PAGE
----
The conversation moving toward neonicotinoids seemed inevitable. The chemical group represents approximately a quarter of insecticides currently commercially available and is designed to selectively bind to and interrupt neuro-receptors in targeted pests. Neonicotinoids are frequently cited in media reports as the cause of bee mortality, except making that claim is difficult to back up. Neonicotinoids are not completely blameless, however, their inclusion in the discussion is attributable to their supposed full responsibility in past and present apiculturist mentions of the risk of “pesticides” to bee health (Table 1), despite 67% of pesticides used in Canada possessing a negligible risk to bees. Bee-pesticide incidents overall affect less than two percent of Canadian colonies although, notably, neonicotinoids affect more colonies than non-neonicotinoids. Overwhelming concern has led to increased guidelines for neonicotinoid use, including decreasing the number of applications allowed per season, decreasing the rates of applications, changing the list of allowable crops, and increasing buffer zones between treated and untreated rows.
Number of minor, moderate, and major bee-pesticide incidents from neonicotinoids and non-neonicotinoids in Canada, 2007-2012
Table 1. Summary of Canadian bee-pesticide incidents reported from 2007-2012 (Source)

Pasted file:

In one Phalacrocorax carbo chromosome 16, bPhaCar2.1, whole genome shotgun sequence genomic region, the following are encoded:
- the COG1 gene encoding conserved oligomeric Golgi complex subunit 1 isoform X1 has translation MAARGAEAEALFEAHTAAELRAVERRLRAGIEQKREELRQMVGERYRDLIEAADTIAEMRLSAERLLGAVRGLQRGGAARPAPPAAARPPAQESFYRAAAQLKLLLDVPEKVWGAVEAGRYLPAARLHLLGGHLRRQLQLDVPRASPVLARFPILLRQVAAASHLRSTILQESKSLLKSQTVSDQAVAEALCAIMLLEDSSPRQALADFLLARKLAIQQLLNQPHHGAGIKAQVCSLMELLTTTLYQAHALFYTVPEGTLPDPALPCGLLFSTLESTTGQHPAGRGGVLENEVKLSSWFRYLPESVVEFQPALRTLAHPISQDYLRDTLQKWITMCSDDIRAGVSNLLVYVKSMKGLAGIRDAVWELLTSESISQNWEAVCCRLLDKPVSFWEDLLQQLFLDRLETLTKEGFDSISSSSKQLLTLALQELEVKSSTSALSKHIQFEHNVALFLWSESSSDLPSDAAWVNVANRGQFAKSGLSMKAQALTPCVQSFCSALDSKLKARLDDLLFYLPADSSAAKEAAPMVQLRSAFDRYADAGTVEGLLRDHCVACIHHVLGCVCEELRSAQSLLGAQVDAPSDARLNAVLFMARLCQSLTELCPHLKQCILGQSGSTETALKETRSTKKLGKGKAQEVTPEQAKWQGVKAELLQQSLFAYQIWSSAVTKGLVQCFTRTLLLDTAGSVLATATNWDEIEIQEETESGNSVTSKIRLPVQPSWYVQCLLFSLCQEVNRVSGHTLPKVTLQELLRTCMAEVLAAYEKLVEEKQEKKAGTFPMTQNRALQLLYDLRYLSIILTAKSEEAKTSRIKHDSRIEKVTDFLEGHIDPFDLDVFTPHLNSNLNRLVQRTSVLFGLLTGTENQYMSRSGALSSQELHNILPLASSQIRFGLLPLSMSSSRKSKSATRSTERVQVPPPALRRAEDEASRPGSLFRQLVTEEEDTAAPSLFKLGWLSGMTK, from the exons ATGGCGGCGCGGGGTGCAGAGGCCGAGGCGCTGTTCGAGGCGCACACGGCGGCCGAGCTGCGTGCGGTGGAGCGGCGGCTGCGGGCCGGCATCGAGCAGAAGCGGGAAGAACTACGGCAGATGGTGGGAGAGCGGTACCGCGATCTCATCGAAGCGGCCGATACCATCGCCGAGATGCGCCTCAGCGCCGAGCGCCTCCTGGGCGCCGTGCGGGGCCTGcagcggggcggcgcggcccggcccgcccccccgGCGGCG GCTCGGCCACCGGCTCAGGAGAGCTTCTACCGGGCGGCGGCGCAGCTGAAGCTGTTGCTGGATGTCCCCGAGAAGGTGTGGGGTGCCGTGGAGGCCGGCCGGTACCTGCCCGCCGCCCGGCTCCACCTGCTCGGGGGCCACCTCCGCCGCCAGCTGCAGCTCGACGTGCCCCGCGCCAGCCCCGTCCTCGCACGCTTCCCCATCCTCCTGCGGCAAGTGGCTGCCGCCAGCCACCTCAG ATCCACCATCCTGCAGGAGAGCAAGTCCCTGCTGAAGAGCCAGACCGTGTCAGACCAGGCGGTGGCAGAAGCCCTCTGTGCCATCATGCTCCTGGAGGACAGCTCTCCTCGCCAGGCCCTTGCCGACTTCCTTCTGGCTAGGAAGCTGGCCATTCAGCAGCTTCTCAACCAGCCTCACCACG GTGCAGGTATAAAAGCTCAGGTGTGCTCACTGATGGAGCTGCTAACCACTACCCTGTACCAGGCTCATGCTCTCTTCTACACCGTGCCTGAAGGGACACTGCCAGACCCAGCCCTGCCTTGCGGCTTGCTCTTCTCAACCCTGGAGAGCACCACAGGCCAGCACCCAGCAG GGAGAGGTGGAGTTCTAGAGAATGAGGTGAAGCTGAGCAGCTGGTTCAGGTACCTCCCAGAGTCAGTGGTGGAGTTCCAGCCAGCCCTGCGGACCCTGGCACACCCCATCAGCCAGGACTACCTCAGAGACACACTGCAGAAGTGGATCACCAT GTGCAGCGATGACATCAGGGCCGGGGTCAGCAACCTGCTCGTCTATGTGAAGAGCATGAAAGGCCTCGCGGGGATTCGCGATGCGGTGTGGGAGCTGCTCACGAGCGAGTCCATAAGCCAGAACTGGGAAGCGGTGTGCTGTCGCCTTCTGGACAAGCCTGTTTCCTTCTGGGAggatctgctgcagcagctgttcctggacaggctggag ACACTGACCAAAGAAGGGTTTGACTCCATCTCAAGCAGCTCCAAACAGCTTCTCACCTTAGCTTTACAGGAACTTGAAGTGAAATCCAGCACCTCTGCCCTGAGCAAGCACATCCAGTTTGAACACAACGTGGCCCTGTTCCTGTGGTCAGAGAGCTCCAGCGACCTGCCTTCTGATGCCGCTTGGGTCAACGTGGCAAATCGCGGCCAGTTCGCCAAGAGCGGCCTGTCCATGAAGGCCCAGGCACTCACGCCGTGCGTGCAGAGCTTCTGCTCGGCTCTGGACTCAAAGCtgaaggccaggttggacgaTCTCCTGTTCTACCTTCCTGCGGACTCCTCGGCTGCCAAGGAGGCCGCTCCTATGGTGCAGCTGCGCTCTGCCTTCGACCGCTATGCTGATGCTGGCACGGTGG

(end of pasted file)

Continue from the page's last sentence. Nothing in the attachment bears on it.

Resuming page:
When recollecting the onslaught of bee incidents a decade ago (partially shown in Table 1), the majority of deaths linked to the use of neonicotinoids occurred in Ontario and Quebec and were mainly attributable to weather complications rather than if neonicotinoids were present. Temperature (and season) specifically can influence the effects of neonicotinoids, with winter bees being much more metabolically sensitive to chemicals than spring/summer colonies. The differences in crop commodities between western and eastern provinces (i.e. canola vs. corn and soy) also partially contribute to neonicotinoid-related loss, but overall, it is not good enough to use trends in central-Canadian bees to make conclusions about prairie colonies, and vice versa. For instance, 95% of Canadian canola is seed-treated with neonicotinoids and yet, some recent reports no longer mention beekeepers’ use of pesticides, let alone neonicotinoids, as a top threat to prairie populations.Although there may not be much evidence linking declining bee populations to the use of neonicotinoids, the effects of neonicotinoid poisoning in bees can be very real. Exposure to chemicals designed to disrupt neuroreceptors can slow the rate at which bees learn foraging behaviours, making their ability to feed themselves and their queen incredibly difficult. The fear, beyond the impacts on bees, is that humans who interact with neonicotinoid-treated fields and pollinating songbirds who may be attracted to treated seeds, are at risk of unintended neurological consequences, although those effects are largely unexplored. It is important to note that the toxicity of agrochemicals is heavily dependent on exposure to those chemicals and, in many, many cases, field realities are not captured in lab simulations. To clarify, in order for researchers to observe negative effects on bee health as a result of neonicotinoids, colonies needed to be chronically exposed to chemical rates much higher than is real in agriculture. Data out of Mexico that was able to conclude a serious risk of neonicotinoids to bee health did so when nearly 88% of their neonicotinoid samples returned above sub-lethal doses; an increase in Canadian chemical-caused bee mortality was only observed when neonicotinoids were already interacting with fungicides and exposed to colonies at a concentrated rate 84 times that of environmentally realistic. Therefore, in the absence of field-realistic research, alternative causes of hive death beyond agrochemicals must also be assessed for their impacts.